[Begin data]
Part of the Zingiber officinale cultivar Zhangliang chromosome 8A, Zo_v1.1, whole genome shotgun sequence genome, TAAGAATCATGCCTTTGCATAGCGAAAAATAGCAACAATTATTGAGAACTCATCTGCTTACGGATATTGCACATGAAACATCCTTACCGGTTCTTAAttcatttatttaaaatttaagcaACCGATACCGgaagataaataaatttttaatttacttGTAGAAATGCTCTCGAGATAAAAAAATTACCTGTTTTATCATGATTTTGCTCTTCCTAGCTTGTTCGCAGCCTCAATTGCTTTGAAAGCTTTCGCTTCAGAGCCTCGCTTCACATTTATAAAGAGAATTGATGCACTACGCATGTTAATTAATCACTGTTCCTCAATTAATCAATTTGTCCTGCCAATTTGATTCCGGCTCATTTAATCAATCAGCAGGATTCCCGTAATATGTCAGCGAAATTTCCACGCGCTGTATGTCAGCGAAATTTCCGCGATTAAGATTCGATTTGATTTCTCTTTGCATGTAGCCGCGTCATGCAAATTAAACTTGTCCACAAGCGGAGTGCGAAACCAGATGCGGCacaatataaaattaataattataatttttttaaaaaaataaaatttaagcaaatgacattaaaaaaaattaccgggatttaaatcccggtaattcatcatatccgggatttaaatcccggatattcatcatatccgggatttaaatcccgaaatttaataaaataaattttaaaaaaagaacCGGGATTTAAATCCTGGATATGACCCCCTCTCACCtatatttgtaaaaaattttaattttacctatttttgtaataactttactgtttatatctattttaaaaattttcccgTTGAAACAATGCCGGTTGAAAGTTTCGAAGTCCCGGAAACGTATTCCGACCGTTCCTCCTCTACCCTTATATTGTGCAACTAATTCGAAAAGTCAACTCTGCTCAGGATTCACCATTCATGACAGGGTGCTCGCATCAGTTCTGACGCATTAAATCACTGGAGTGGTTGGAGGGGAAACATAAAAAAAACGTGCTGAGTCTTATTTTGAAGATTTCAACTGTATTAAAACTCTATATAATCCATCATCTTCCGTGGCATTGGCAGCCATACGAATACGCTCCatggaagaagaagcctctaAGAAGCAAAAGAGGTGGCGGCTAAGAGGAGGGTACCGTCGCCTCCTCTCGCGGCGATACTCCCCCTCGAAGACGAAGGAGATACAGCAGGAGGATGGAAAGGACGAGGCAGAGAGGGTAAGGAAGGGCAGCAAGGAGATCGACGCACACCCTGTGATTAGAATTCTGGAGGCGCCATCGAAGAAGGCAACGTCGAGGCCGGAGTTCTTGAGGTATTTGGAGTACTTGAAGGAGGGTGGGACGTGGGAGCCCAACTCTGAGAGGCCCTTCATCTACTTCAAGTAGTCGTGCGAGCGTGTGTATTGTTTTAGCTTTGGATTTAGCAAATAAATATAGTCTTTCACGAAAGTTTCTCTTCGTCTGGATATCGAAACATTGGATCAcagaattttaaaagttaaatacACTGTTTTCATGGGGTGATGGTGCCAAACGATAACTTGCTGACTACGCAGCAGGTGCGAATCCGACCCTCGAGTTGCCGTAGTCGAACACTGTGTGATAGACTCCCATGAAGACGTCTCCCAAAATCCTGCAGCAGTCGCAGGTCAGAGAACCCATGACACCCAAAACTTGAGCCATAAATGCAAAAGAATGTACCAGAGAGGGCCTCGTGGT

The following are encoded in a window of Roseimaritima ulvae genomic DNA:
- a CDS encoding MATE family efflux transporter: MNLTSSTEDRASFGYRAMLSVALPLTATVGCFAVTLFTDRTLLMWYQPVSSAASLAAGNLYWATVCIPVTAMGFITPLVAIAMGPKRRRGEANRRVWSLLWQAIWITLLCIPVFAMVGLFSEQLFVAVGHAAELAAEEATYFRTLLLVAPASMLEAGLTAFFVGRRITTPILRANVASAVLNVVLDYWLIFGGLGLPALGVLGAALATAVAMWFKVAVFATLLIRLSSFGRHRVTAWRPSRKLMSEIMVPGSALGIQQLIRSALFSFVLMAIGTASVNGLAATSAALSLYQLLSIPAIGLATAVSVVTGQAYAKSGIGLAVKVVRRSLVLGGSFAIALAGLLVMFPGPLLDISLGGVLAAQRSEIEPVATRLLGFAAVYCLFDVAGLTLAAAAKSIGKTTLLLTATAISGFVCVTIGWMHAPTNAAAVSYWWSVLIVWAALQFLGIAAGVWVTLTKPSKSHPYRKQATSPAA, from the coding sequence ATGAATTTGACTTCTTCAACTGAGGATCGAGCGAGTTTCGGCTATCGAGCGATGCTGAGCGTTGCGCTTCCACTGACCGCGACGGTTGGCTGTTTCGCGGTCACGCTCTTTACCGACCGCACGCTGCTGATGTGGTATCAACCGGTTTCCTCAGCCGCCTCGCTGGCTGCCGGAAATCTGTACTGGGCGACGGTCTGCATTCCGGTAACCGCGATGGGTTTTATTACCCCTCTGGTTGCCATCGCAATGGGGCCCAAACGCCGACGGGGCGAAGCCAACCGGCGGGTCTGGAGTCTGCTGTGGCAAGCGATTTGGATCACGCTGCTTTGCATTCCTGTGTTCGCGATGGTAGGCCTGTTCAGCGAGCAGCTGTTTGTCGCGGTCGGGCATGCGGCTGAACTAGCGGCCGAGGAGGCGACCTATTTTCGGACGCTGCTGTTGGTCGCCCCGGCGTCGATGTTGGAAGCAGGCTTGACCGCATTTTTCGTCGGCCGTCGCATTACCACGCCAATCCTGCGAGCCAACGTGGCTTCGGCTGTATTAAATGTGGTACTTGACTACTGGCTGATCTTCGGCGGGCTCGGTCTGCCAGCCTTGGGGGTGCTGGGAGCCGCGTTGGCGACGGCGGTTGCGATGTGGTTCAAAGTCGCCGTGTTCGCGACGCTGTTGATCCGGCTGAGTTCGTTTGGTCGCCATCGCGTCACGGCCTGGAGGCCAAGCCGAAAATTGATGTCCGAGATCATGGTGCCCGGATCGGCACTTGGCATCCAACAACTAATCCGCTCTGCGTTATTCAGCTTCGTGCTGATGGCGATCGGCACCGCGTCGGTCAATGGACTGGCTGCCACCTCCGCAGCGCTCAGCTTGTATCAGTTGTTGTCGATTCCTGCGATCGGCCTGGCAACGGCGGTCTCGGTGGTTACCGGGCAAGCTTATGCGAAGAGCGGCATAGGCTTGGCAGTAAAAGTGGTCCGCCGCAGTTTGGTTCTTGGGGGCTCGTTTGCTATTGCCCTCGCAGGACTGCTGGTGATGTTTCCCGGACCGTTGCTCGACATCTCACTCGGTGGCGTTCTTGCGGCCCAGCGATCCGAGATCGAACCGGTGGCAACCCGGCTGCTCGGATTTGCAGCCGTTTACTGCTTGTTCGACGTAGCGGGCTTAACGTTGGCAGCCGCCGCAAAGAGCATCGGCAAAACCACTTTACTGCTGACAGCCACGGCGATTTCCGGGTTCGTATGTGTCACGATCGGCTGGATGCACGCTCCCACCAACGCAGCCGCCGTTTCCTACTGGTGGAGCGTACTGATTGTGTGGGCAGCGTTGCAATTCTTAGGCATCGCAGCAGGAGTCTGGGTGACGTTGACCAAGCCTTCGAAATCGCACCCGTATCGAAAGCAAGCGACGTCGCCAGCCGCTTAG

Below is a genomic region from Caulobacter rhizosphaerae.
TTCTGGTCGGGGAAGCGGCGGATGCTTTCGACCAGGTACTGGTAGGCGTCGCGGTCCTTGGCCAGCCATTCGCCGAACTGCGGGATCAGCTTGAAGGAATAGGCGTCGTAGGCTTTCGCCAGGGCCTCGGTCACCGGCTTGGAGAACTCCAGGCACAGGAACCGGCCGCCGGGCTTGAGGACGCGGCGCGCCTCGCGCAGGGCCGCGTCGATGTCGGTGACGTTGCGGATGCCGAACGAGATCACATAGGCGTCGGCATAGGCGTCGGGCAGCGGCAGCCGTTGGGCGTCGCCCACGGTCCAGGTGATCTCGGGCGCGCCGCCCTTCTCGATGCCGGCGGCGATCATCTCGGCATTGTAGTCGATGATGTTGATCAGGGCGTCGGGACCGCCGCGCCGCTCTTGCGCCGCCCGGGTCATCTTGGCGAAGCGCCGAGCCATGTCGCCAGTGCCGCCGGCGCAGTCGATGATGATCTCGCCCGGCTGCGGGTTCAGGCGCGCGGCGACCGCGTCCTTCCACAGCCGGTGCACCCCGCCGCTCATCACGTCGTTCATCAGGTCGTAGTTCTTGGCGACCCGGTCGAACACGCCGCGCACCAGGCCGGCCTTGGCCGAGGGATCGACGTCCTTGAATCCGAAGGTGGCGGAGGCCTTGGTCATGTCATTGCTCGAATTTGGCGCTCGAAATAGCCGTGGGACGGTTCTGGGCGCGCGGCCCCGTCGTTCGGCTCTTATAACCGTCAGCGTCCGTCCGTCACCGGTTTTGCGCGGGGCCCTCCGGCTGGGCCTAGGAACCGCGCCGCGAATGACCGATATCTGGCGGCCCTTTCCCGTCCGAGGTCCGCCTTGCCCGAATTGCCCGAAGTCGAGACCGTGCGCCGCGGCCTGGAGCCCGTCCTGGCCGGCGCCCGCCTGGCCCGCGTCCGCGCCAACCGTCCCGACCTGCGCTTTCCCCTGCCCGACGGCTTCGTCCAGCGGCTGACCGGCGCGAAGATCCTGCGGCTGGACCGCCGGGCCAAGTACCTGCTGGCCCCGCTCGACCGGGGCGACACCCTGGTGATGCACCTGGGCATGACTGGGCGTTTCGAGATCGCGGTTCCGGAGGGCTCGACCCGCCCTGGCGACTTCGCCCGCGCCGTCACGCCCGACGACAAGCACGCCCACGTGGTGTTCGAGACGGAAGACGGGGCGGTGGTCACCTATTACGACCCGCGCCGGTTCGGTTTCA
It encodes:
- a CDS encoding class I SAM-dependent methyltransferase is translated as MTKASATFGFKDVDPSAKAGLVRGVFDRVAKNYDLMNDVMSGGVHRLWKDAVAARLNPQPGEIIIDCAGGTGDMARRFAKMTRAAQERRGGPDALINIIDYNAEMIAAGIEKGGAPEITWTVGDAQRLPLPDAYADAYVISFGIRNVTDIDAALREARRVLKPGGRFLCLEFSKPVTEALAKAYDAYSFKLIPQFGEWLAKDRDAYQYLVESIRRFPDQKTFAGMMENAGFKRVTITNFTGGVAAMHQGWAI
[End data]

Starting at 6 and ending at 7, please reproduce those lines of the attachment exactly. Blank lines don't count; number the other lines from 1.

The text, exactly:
It encodes:
- a CDS encoding class I SAM-dependent methyltransferase is translated as MTKASATFGFKDVDPSAKAGLVRGVFDRVAKNYDLMNDVMSGGVHRLWKDAVAARLNPQPGEIIIDCAGGTGDMARRFAKMTRAAQERRGGPDALINIIDYNAEMIAAGIEKGGAPEITWTVGDAQRLPLPDAYADAYVISFGIRNVTDIDAALREARRVLKPGGRFLCLEFSKPVTEALAKAYDAYSFKLIPQFGEWLAKDRDAYQYLVESIRRFPDQKTFAGMMENAGFKRVTITNFTGGVAAMHQGWAI